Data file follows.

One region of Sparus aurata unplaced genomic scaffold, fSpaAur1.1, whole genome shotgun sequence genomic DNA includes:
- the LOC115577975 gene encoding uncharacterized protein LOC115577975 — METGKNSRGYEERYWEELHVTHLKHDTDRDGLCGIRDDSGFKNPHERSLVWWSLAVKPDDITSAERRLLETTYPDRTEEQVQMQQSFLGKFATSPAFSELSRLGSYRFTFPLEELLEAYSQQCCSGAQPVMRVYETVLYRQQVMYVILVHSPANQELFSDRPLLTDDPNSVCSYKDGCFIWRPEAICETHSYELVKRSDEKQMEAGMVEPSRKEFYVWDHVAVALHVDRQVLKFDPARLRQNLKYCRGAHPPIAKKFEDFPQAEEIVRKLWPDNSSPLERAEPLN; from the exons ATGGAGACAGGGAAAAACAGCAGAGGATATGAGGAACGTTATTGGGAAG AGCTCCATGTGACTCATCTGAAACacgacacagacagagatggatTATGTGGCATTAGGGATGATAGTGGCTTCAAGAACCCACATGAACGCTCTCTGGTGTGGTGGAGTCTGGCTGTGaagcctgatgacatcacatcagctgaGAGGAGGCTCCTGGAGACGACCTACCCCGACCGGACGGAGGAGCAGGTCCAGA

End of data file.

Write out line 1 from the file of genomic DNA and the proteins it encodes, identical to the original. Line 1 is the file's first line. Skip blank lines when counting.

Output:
One region of Sparus aurata unplaced genomic scaffold, fSpaAur1.1, whole genome shotgun sequence genomic DNA includes: